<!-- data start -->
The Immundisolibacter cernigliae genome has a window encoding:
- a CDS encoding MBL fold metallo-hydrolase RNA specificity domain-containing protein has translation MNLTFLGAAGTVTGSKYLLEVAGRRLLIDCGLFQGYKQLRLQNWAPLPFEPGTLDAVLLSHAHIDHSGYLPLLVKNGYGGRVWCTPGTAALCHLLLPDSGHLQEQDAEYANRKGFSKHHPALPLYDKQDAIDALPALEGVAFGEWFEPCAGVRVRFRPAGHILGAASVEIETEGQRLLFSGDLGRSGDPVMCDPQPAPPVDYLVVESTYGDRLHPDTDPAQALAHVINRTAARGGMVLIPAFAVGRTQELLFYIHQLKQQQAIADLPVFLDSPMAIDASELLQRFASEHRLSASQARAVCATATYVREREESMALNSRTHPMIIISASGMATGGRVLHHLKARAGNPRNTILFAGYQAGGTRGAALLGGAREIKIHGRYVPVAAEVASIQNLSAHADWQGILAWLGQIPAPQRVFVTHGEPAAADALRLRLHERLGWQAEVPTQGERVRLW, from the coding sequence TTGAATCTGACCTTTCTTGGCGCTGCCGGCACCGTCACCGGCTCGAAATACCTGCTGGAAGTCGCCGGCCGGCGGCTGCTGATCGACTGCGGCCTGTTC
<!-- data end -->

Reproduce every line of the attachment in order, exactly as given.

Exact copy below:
The Immundisolibacter cernigliae genome has a window encoding:
- a CDS encoding MBL fold metallo-hydrolase RNA specificity domain-containing protein has translation MNLTFLGAAGTVTGSKYLLEVAGRRLLIDCGLFQGYKQLRLQNWAPLPFEPGTLDAVLLSHAHIDHSGYLPLLVKNGYGGRVWCTPGTAALCHLLLPDSGHLQEQDAEYANRKGFSKHHPALPLYDKQDAIDALPALEGVAFGEWFEPCAGVRVRFRPAGHILGAASVEIETEGQRLLFSGDLGRSGDPVMCDPQPAPPVDYLVVESTYGDRLHPDTDPAQALAHVINRTAARGGMVLIPAFAVGRTQELLFYIHQLKQQQAIADLPVFLDSPMAIDASELLQRFASEHRLSASQARAVCATATYVREREESMALNSRTHPMIIISASGMATGGRVLHHLKARAGNPRNTILFAGYQAGGTRGAALLGGAREIKIHGRYVPVAAEVASIQNLSAHADWQGILAWLGQIPAPQRVFVTHGEPAAADALRLRLHERLGWQAEVPTQGERVRLW, from the coding sequence TTGAATCTGACCTTTCTTGGCGCTGCCGGCACCGTCACCGGCTCGAAATACCTGCTGGAAGTCGCCGGCCGGCGGCTGCTGATCGACTGCGGCCTGTTC